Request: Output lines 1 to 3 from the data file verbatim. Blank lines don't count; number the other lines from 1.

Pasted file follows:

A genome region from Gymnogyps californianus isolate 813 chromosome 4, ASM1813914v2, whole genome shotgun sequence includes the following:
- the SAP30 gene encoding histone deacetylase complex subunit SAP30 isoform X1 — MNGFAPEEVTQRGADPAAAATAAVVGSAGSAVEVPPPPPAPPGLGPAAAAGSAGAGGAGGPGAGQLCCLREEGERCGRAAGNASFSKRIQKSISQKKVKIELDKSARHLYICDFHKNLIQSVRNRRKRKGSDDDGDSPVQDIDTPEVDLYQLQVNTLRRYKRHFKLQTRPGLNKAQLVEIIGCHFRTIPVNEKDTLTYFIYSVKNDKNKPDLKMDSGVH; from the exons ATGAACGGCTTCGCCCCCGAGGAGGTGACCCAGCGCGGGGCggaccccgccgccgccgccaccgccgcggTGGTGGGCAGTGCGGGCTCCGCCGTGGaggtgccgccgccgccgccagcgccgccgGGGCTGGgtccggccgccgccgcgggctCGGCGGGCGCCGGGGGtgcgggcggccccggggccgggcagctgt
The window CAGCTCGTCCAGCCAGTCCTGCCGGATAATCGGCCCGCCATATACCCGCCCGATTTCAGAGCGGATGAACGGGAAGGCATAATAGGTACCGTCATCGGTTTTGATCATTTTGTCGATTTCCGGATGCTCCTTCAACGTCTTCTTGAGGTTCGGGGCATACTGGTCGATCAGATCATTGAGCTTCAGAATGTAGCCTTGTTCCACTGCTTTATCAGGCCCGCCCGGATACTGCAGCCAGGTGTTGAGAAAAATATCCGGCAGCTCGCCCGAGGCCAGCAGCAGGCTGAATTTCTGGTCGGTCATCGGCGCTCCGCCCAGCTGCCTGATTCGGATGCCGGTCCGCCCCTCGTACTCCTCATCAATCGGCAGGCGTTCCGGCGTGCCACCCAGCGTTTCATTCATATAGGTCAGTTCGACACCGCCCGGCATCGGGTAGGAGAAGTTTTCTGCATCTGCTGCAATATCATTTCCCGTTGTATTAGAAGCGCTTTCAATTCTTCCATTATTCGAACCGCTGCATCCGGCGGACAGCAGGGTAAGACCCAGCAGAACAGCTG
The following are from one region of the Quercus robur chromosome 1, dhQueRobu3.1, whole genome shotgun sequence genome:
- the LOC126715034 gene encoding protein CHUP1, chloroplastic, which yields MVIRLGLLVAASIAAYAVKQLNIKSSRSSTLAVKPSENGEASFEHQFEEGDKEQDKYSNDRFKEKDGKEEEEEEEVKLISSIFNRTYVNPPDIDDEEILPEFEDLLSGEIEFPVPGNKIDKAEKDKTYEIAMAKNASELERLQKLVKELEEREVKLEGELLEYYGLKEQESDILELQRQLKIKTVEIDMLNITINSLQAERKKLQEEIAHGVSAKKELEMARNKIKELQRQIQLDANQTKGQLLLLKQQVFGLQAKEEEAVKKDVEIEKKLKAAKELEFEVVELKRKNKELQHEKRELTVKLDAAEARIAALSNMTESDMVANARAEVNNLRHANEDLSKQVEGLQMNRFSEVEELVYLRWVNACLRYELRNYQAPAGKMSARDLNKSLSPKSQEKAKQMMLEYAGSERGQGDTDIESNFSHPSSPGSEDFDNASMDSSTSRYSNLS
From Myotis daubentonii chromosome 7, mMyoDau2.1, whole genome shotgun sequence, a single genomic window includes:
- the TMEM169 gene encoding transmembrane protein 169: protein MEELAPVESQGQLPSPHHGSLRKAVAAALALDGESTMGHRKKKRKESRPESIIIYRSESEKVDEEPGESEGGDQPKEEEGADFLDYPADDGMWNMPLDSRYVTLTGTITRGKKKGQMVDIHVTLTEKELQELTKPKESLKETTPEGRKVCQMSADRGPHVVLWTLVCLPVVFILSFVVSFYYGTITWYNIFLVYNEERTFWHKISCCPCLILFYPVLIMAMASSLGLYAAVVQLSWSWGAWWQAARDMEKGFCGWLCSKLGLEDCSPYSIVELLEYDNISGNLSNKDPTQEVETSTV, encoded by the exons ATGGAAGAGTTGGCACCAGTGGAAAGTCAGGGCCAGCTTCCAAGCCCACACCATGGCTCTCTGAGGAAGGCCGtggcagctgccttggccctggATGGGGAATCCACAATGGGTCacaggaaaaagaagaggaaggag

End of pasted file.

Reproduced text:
A genome region from Gymnogyps californianus isolate 813 chromosome 4, ASM1813914v2, whole genome shotgun sequence includes the following:
- the SAP30 gene encoding histone deacetylase complex subunit SAP30 isoform X1 — MNGFAPEEVTQRGADPAAAATAAVVGSAGSAVEVPPPPPAPPGLGPAAAAGSAGAGGAGGPGAGQLCCLREEGERCGRAAGNASFSKRIQKSISQKKVKIELDKSARHLYICDFHKNLIQSVRNRRKRKGSDDDGDSPVQDIDTPEVDLYQLQVNTLRRYKRHFKLQTRPGLNKAQLVEIIGCHFRTIPVNEKDTLTYFIYSVKNDKNKPDLKMDSGVH; from the exons ATGAACGGCTTCGCCCCCGAGGAGGTGACCCAGCGCGGGGCggaccccgccgccgccgccaccgccgcggTGGTGGGCAGTGCGGGCTCCGCCGTGGaggtgccgccgccgccgccagcgccgccgGGGCTGGgtccggccgccgccgcgggctCGGCGGGCGCCGGGGGtgcgggcggccccggggccgggcagctgt
The window CAGCTCGTCCAGCCAGTCCTGCCGGATAATCGGCCCGCCATATACCCGCCCGATTTCAGAGCGGATGAACGGGAAGGCATAATAGGTACCGTCATCGGTTTTGATCATTTTGTCGATTTCCGGATGCTCCTTCAACGTCTTCTTGAGGTTCGGGGCATACTGGTCGATCAGATCATTGAGCTTCAGAATGTAGCCTTGTTCCACTGCTTTATCAGGCCCGCCCGGATACTGCAGCCAGGTGTTGAGAAAAATATCCGGCAGCTCGCCCGAGGCCAGCAGCAGGCTGAATTTCTGGTCGGTCATCGGCGCTCCGCCCAGCTGCCTGATTCGGATGCCGGTCCGCCCCTCGTACTCCTCATCAATCGGCAGGCGTTCCGGCGTGCCACCCAGCGTTTCATTCATATAGGTCAGTTCGACACCGCCCGGCATCGGGTAGGAGAAGTTTTCTGCATCTGCTGCAATATCATTTCCCGTTGTATTAGAAGCGCTTTCAATTCTTCCATTATTCGAACCGCTGCATCCGGCGGACAGCAGGGTAAGACCCAGCAGAACAGCTG